Beavers takes over from Sherman as acting Department of Defense information officer

Leslie Beavers has been named the new acting CIO of the U.S. Department of Defense.

“I am pleased to announce that I will be starting a new job as the acting CIO for the United States Department of Defense,” Beavers wrote on LinkedIn in July. The department’s website now lists her as acting CIO.

A Pentagon spokesman did not immediately respond to a request for comment.

Beavers, the chief information officer to the defense secretary, replaces former CIO John Sherman, who resigned in June to become dean of the Bush School of Government and Public Service at Texas A&M University, a non-government position.

Having previously served as deputy CIO at the Pentagon, Beavers is familiar with the many Department of Defense initiatives aimed at securing the defense industrial base, advancing 5G technologies and exploring artificial intelligence.

Since joining the department, Beavers has worked on groundbreaking initiatives like Project Herald, the Pentagon’s plan to transform digital intelligence sharing, and Fulcrum, the recently announced IT transformation strategy. It’s the latter that she’s most focused on building momentum on, she said in her LinkedIn post.

“(It) gives you tangible steps to turn that strategic vision into an operational reality,” Beavers said at the TechNet Cyber ​​​​2024 conference in Baltimore, June 25-27. “Then there will be an implementation plan that will provide more information.”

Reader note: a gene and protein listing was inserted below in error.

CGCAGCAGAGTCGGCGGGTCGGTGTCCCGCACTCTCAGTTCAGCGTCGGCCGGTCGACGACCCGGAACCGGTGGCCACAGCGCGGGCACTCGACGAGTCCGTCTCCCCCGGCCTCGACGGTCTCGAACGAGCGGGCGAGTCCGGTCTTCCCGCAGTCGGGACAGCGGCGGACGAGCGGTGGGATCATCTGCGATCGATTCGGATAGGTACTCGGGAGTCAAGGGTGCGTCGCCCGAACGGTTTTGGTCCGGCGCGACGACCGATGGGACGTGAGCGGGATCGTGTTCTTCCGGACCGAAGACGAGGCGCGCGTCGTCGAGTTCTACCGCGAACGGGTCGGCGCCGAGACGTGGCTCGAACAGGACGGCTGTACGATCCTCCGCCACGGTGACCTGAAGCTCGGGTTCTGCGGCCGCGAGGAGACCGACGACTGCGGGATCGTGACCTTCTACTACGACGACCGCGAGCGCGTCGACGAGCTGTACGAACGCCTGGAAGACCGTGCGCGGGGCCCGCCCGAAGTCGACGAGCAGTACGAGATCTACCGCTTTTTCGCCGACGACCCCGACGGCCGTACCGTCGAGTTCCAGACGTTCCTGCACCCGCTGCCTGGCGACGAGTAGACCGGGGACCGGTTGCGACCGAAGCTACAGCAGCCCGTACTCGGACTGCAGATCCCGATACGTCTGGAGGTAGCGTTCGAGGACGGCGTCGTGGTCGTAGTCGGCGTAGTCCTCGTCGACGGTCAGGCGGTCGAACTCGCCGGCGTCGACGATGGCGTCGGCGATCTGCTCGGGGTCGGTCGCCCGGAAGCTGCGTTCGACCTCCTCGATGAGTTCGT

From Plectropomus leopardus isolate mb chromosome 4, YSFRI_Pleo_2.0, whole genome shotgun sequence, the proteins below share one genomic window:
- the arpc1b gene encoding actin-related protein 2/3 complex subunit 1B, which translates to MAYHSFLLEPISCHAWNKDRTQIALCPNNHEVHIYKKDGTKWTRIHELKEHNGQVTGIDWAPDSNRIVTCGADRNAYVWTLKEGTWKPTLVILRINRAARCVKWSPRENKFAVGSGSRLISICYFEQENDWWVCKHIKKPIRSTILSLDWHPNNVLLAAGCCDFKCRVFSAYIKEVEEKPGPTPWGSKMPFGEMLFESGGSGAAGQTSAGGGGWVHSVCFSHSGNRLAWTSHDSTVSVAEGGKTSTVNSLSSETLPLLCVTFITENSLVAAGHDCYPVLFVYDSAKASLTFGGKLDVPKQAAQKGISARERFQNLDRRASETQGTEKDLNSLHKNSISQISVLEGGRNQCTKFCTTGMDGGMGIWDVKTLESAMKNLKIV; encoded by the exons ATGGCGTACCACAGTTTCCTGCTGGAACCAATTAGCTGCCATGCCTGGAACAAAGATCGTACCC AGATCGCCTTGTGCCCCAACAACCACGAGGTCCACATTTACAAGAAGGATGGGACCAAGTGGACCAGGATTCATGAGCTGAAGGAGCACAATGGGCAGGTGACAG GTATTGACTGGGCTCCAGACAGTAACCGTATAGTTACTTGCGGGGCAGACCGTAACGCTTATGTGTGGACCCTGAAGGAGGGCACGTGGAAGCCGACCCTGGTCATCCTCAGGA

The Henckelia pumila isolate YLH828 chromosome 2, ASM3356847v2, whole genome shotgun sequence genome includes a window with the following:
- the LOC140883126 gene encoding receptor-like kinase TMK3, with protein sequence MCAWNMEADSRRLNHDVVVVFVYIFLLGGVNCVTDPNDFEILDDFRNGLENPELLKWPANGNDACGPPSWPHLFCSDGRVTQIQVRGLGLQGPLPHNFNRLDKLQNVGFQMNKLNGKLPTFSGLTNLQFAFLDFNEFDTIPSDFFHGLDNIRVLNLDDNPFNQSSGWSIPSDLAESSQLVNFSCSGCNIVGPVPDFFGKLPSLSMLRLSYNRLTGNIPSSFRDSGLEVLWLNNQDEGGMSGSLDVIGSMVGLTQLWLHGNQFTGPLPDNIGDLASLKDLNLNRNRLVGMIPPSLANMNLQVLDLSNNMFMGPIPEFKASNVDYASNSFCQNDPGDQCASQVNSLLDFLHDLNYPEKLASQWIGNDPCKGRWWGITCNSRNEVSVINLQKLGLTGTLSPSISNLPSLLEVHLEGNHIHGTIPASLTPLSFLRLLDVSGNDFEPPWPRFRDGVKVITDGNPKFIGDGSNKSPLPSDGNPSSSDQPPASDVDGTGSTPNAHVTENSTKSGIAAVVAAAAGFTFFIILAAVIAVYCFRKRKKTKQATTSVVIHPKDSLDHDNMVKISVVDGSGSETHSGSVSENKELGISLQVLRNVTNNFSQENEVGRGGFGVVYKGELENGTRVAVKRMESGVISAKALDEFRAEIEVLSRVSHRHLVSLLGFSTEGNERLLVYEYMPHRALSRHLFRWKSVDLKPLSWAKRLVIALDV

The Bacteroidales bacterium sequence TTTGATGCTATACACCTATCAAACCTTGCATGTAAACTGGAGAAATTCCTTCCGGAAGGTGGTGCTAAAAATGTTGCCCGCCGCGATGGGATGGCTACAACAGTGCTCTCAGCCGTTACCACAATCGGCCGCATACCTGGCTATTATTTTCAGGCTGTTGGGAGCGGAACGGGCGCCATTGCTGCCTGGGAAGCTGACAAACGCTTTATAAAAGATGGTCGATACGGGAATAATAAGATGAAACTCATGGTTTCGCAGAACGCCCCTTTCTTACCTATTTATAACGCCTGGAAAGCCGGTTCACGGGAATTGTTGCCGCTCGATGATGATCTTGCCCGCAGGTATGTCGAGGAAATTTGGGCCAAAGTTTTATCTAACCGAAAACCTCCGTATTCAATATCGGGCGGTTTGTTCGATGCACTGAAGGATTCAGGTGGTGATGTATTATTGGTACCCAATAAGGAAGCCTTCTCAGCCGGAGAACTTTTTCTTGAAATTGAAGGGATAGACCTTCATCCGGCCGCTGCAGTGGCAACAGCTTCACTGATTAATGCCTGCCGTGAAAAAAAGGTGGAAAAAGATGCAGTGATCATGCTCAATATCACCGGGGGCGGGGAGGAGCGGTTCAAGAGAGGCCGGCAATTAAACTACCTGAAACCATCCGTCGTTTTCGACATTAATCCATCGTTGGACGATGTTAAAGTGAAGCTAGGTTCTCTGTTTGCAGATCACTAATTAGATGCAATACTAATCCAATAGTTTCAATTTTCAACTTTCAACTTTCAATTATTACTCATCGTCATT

The former Air Force intelligence officer and retired brigadier general takes over as the Defense Department begins to put many of its theories on zero trust, cloud computing, machine learning and cybersecurity into action.

The department has been issuing guidance for several years, with the help of working groups and testing approaches through pilots. Now, officials say, it is in a position to actually implement solutions. The department has a goal of developing a data tagging and labeling strategy by the end of the calendar year.

Beavers also told TechNet Cyber ​​that she expects the Joint Warfighting Cloud Capability project to grow as other contracts begin to expire.

At the same time, Beavers and her office continue to grapple with challenges, including cybersecurity staffing shortages, funding unpredictability and technical debt, that separate the services they offer from the modern approaches they expect.

Meanwhile, China is emerging as the United States’ primary adversary on the digital battlefield, with attacks on public infrastructure underscoring the urgent need to anticipate and intercept cyber threats.

DOD is seeking $14.5 billion in fiscal year 2025 for its cyber programs. According to the DOD website, Kevin Mulvihill is the new acting deputy CIO.

Molly Weisner is a reporter for the Federal Times, where she covers labor, politics and government workforce contracts. She previously worked at USA Today and McClatchy as a digital producer and at The New York Times as an editor. Molly earned a degree in journalism from the University of North Carolina at Chapel Hill.